Rookie James Adkisson from South Carolina has struggled thus far in mini-camp. The Raiders love his 6-foot-5 frame, but Adkisson has had problems adjusting to coverages early on.

    29. Carolina Panthers
    Jake Delhomme looked primarily to his wide receivers and running backs last season with few glances at his tight ends. That number figures to become more skewed this year with the addition of Keyshawn Johnson to the offense. Johnson averaged nearly 8.5 looks per game last year, and top Carolina receiver Steve Smith averaged 9.75. When you subtract those efforts from Delhomme's average number of attempts, there aren't many looks available for the remaining options.

    Kris Mangum and Michael Gaines combined for 35 receptions, 357 receiving yards and four touchdowns last year. I suspect that they'll combine for similar numbers this season with a slight up-tick for Mangum this year because of the presence of Johnson as a secondary option.

    30. Chicago Bears
    The Chicago offense relied heavily on the running game in 2005 with rookie Kyle Orton under center. The playbook figures to expand this season with Rex Grossman or Brian Griese at quarterback. However, the majority of those looks figure to go to Muhsin Muhammad and the young receiving corps (Bernard Berrian, Mark Bradley and Justin Gage).

    The Bears tight ends combined for 28 catches, 250 receiving yards and three touchdowns. Desmond Clark was the primary option with 24 receptions. He figures to be the top option of the returning trio with John Gilmore and Gabe Reid offering marginal contributions.

    31. Buffalo Bills
    The two returning tight ends for Buffalo in 2006, Robert Royal and Tim Euhus, caught a combined 21 passes for 148 yards and one touchdown. The Buffalo passing game struggled as a whole, but this part of the unit was a non-factor altogether. Royal was a red-zone force in 2004, catching four touchdown passes in his eight receptions. He can be a roll of the dice play in a given week if Kelly Holcomb, J.P. Losman or Craig Nall is able to get the Bills offense in gear. However, don't expect heavy reception totals out of this duo, as the offense will be predicated on the legs of Willis McGahee.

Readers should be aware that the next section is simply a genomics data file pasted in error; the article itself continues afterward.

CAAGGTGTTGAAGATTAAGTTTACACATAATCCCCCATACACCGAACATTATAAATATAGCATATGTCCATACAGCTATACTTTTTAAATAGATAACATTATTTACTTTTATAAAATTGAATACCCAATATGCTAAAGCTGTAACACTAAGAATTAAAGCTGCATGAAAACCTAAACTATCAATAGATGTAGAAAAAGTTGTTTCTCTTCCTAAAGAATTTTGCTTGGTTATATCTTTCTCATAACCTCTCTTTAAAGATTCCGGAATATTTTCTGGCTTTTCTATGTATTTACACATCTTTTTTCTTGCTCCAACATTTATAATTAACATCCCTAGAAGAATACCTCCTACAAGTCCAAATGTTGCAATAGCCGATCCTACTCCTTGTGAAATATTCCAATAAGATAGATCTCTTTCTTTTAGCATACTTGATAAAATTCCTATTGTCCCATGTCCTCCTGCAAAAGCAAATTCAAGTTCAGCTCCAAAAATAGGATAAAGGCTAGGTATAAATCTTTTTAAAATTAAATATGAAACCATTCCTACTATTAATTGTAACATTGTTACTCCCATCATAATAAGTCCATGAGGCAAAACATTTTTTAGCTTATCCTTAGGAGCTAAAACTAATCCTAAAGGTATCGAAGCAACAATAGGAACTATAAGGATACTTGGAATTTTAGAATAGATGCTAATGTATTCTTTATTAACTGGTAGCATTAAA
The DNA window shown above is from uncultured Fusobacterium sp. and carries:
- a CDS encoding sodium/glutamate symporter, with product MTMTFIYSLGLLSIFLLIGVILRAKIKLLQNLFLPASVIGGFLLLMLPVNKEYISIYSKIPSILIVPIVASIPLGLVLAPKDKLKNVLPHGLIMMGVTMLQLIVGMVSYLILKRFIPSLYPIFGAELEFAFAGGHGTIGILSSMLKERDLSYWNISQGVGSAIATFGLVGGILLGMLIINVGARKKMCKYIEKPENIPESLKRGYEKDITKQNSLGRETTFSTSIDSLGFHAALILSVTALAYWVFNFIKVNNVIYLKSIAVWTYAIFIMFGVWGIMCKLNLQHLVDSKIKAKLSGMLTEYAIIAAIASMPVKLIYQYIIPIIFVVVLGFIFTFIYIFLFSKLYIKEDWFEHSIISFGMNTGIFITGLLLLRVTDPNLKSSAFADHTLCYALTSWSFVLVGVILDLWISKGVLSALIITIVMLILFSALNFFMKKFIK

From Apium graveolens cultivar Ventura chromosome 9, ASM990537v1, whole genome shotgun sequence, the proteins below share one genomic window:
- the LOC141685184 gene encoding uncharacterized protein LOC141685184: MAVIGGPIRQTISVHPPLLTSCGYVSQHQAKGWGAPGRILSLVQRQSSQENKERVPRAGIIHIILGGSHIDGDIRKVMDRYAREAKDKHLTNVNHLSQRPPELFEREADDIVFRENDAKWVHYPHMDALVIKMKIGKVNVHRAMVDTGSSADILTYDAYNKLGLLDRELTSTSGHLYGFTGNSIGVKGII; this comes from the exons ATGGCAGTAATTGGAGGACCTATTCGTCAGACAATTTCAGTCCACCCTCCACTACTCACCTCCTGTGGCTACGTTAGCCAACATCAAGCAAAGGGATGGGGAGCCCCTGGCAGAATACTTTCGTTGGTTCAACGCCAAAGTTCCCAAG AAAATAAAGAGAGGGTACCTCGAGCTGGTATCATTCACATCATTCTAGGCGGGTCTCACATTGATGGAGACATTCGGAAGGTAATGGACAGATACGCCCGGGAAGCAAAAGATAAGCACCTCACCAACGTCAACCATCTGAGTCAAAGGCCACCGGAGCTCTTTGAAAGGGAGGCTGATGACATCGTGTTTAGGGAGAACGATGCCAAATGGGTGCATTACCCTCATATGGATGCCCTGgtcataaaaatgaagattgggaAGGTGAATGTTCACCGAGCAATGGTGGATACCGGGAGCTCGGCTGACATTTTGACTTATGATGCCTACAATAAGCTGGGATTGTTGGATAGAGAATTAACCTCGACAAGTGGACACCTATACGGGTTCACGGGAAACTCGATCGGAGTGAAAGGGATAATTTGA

32. Cincinnati Bengals
    The tight end position in Cincinnati receives very little attention as a result of a heavy workload turned in by Rudi Johnson and a strong complement of wide receivers. The returning tight ends on the roster, Reggie Kelly and Tony Stewart, combined to catch 19 passes for 116 yards and zero touchdowns in 2005. Should Palmer miss any portion of the regular season, they may be counted on slightly more with Anthony Wright under center, but not enough for fantasy consideration.

    The next stop on my off-season tour takes us to the other side of the ball. Next time, we'll begin the breakdown of defensive units. fantasy contributor Mike Harmon would welcome your comments and feedback. You can also learn more about him by reading "Welcome to my world."

    Team TE rankings: Titans lead

    "If at first you don't succeed, parachuting is not for you"

  2. #2
    purpleFavreEaters's Avatar
    purpleFavreEaters is offline Coordinator
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    Re: Team TE rankings: Titans lead


  3. #3
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    Re: Team TE rankings: Titans lead

    I agree, and between jimmy & wiggy, i think we could be a little higher (like .... 10-12)

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    Re: Team TE rankings: Titans lead

    How did the Pukers get in the top 5???

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    Perch56's Avatar
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    Re: Team TE rankings: Titans lead

    bull crap, should be in the top 10 not 15, wiggins is amazing and jimmy k was a good TE until he was moved to FB

  6. #6
    singersp's Avatar
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    Re: Team TE rankings: Titans lead

    "Perch56" wrote:
    bull crap, should be in the top 10 not 15, wiggins is amazing and jimmy k was a good TE until he was moved to FB
    :scratch: You've got that bass ackwards. Jimmy was used as a FB who they moved to TE.

    "If at first you don't succeed, parachuting is not for you"

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    Re: Team TE rankings: Titans lead

    idk about wiggins being amazing......hes got graet hands but, hes not the fastest, hes a good quality te and im glad we have him but, not amazing